Over the course of my 12-year career in education, I have spent a great deal of time and energy marinating on what is truly important for students and teachers. To say this path has been arduous would be a vast understatement. In a sea of test-mania and ever-intensifying waves of demand, it is often difficult to swim through the state mandates and requirements to grab onto the life raft of true literacy practice. We can sometimes get lost along the way; I know I have, time and time again. In my career, I have often lost sight of what is necessary and what is simply nice to know.
When that happens, I try to come back to my core principle, the thing that–to me–is the most pressing in this role. My greatest responsibility is to to help create independent and empowered readers, writers, and thinkers. My measure of success as an educator is not if students pass or fail a test. Rather, it’s if I randomly run into a former student at Barnes and Noble. That is the greatest teacher win I could have.
So how do we do that? How can we impart lasting literacy love and understanding? How can we ensure that what we teach them doesn’t stay inside the four walls of the classroom but, instead, follows them throughout the course of their lives? These questions–and many like them–have plagued me since I started this career. And boy, have I failed famously at times when trying to answer them! But I’ve also succeeded. And when success happens, I get to see students fall in love with books and writing and thinking. I get to see students raise their voices, some for the very first time.
So what are the answers? I certainly don’t have them all; if I did, I’d be making a mint and living in a mansion. But, I do think I can speak from what my own experience has taught me about some of the most beneficial practices. The practices that can truly aid teachers in moving literacy beyond the bell.
If you could pick just one thing that seems to make the most difference in students’ reading and writing lives, choice is it. For the longest time, I have considered the importance of student reading to be tied to student engagement and motivation. And certainly, that is an important and happy byproduct of allowing students to choose the books they read in class. When students get to explore the things they love, they are more motivated. When they get to make important decisions about their learning, they are more motivated. When they get to choose books that mean something to them, they are more motivated.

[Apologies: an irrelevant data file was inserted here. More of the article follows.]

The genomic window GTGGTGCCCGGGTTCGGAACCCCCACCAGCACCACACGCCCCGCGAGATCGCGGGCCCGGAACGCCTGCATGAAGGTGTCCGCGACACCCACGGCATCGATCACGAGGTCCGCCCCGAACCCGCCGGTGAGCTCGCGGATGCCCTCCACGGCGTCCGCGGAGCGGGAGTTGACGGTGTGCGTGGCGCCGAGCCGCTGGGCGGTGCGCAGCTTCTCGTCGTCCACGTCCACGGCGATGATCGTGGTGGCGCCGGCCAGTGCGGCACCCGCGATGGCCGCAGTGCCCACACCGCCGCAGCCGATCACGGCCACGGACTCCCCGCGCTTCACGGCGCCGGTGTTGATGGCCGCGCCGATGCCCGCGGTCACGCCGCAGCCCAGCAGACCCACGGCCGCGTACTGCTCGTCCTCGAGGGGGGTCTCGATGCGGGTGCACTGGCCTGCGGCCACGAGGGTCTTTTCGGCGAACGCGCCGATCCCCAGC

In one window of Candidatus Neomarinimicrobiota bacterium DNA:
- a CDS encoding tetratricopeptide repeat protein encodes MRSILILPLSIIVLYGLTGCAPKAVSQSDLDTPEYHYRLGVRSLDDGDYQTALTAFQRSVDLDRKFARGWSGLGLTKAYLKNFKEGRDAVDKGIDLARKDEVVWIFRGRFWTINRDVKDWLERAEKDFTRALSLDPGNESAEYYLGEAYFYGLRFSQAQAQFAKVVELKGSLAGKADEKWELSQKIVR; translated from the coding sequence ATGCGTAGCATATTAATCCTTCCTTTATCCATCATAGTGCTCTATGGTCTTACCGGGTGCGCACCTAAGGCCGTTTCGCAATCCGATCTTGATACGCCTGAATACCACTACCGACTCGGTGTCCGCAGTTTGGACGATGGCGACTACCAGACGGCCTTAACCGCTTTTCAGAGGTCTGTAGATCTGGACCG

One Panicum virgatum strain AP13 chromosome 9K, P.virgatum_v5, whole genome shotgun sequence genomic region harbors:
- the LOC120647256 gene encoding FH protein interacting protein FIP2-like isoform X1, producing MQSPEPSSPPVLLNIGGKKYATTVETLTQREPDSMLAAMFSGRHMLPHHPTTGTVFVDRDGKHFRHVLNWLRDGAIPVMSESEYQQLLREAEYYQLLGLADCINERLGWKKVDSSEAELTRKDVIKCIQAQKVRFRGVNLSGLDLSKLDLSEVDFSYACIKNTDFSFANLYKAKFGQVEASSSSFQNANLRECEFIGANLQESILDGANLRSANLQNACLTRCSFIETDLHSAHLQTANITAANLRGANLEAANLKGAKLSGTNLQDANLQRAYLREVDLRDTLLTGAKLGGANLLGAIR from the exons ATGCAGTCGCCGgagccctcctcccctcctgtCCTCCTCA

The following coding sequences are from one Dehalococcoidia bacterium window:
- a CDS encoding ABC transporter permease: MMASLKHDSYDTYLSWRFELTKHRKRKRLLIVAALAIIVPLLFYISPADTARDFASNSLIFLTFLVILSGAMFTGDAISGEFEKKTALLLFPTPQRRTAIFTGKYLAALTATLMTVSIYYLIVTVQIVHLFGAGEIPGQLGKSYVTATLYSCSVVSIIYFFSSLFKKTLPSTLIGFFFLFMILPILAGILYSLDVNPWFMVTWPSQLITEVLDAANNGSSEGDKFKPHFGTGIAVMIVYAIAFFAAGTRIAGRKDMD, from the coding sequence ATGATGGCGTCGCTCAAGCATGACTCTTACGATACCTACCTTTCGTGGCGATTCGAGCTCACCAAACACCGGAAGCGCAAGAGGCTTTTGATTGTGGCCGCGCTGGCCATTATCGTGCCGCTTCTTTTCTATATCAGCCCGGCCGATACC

This year, though, my understanding of the importance of choice had a dramatic shift. At NCTE I had the great pleasure of sitting in a roundtable discussion with one of my literacy idols, Pernille Ripp, writer of Passionate Readers: The Art of Reaching and Engaging Every Child. In our discussion, she said these words:
“When we remove choice, we teach helplessness.”
Let me say it louder for the people in the back: “When we remove choice, we teach helplessness.” Suddenly, I was faced with an urgency I’ve never had before. By always selecting the texts our students read, we are inadvertently rendering them incapable of making book choices in the future. If they never have the opportunity to meet a book they like, how can we ensure they will pick up another one in the future? If we don’t teach them how to select books they’d enjoy, we’ve ensured they are helpless to do so in the future.
I want my students to feel empowered and confident in making decisions. All decisions. Not just book decisions.
In conjunction with choice, book access is another key component to lasting literacy. We must have lots of rich texts for students to choose from. Not just the classics, but texts that speak to kids and give them an opportunity to explore their passions. Books about basketball and art and racial inequality and science and sexuality and culture should line our shelves, their spines aching to be cracked wide open by feverish readers! I am a firm believer that every student has a gateway book–a book that unlocks their desire to read more and opens their eyes to possibilities never known. The trick is to find that book. For me, I can’t remember what that gateway book was because I fell in love with books and reading very early in my life. Some students have never felt that. It is our great privilege and responsibility as teachers to help students find that book in our sea of books.
To be sure, the library is an invaluable resource when surrounding students with books. But, it is equally important to surround students within our own classrooms. Access isn’t just about availability; it’s about easy reach. Sometimes a student will grab something from our shelves when they wouldn’t make the trek down the hall to the library. Especially when a student is a non-reader. To non-readers or reluctant readers, the library–with its vast amount of titles and topics–can sometimes be threatening. In the comfort of our classroom, however, students are free to peruse and ask questions and grab and put back books. With a culture of book love, our students can feel comfortable asking for books they might not feel comfortable pulling from a library shelf. A student once told me that he didn’t like going to the library because he wanted to be able to put the book back easily if he didn’t like it, and he didn’t want to be judged by the book he selected. It’s not that the student didn’t want to read; he wanted freedom to make reading choices while being surrounded by those people he was most comfortable with.